SINGAPORE is hoping that building expertise in high-tech niches such as 3D printing and robotics will let it sustain a large manufacturing sector despite the exit of many labour-intensive industries to cheaper bases elsewhere in Asia.

In line with government efforts to lift productivity and cut reliance on foreign workers, the Economic Development Board (EDB) no longer courts multinationals that want to hire many low-cost employees. But it keenly wants to pull in more companies for cutting-edge production.

"The future of manufacturing for us is about disruptive technologies, areas like 3D printing, automation and robotics," EDB managing director Yeoh Keat Chuan told Reuters.

The economic planning agency is hoping more firms will follow Rolls-Royce and Procter & Gamble to take advantage of new technologies it is trying to promote, as well as Singapore's low tax rates and other incentives.

Last week, P&G opened a $250 million research centre here and has signed an agreement with Singapore's science and technology agency giving it access to universities and hospital research facilities here. Rolls-Royce signed a $75 million deal with one university last year to do research into computational engineering and other areas.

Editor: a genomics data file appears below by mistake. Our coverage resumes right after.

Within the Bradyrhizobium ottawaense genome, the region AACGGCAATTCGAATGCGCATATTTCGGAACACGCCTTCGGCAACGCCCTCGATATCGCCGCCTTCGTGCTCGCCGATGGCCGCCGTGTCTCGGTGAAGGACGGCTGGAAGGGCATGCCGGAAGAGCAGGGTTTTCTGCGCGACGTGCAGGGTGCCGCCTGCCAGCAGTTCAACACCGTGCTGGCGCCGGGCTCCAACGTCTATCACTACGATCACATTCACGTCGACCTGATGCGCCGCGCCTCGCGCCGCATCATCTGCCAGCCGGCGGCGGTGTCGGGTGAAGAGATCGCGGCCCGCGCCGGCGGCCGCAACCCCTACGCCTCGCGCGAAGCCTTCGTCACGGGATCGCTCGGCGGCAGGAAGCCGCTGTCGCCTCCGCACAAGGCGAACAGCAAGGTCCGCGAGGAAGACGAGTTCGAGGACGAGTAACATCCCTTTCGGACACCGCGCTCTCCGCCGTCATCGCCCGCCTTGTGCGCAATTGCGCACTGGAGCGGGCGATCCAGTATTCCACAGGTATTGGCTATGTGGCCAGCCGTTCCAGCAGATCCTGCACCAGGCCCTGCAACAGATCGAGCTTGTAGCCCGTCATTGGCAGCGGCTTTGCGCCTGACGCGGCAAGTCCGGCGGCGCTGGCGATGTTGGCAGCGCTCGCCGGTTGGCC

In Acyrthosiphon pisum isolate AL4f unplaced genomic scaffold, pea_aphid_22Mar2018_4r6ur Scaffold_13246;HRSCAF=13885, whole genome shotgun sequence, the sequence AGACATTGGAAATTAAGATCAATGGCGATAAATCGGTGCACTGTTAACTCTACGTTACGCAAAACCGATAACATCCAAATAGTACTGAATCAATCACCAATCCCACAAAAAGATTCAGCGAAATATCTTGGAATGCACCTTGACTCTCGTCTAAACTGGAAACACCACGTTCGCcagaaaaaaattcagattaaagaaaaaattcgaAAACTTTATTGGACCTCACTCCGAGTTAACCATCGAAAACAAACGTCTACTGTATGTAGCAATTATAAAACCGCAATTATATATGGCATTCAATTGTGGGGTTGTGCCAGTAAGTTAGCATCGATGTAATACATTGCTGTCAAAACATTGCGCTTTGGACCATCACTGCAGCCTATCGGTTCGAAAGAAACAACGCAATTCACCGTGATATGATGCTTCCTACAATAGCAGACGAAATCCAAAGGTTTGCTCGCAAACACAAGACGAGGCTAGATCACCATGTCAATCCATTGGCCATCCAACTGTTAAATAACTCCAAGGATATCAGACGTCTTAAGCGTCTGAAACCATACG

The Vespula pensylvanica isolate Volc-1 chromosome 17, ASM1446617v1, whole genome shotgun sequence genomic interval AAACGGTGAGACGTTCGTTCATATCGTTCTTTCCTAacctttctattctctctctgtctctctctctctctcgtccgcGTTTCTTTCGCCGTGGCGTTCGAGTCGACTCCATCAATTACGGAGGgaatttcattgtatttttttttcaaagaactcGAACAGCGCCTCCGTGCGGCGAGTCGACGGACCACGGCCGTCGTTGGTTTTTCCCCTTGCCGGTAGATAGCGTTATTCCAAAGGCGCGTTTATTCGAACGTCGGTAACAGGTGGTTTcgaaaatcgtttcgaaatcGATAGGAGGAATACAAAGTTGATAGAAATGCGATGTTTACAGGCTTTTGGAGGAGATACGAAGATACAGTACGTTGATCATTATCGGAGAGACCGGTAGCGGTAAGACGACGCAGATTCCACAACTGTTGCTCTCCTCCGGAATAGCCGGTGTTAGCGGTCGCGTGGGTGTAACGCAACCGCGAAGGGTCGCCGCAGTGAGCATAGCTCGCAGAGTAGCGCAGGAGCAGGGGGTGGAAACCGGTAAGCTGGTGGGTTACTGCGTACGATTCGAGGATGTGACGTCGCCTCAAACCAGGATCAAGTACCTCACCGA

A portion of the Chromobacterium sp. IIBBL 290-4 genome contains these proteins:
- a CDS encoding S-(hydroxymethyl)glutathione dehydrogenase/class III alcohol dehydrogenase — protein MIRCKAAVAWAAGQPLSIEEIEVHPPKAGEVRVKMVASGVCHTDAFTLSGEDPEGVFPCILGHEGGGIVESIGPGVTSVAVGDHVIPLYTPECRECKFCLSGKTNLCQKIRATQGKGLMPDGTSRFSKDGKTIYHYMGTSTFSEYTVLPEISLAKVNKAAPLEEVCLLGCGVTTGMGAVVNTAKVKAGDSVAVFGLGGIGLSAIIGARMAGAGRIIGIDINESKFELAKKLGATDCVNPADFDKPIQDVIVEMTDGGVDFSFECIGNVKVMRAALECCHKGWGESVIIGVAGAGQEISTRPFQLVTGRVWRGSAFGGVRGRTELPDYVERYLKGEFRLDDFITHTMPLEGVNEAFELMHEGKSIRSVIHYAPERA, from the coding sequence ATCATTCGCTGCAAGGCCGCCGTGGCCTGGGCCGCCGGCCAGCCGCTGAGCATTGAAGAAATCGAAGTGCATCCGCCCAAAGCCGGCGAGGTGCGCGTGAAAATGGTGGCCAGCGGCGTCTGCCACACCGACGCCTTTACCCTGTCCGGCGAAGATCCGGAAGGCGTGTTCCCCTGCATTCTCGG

EDB lured technology companies in the late 1960s and 1970s with incentives and low-cost labour. Operations to assemble television sets and components have since gone to Asian countries with much lower wages.

However, manufacturing still accounts for about 20 per cent of Singapore's gross domestic product, and the Government wants the level to remain at 20-25 per cent.

In rival financial centre Hong Kong, manufacturing makes up about 2 per cent of the economy.

Singapore is focused on developing a regional manufacturing supply chain, where firms can base labour-intensive work in nearby countries, while engineering and design work is done at home. And it hosts sophisticated manufacturing. About one-third of the world's hearing aids are made in Singapore, many by German engineering giant Siemens.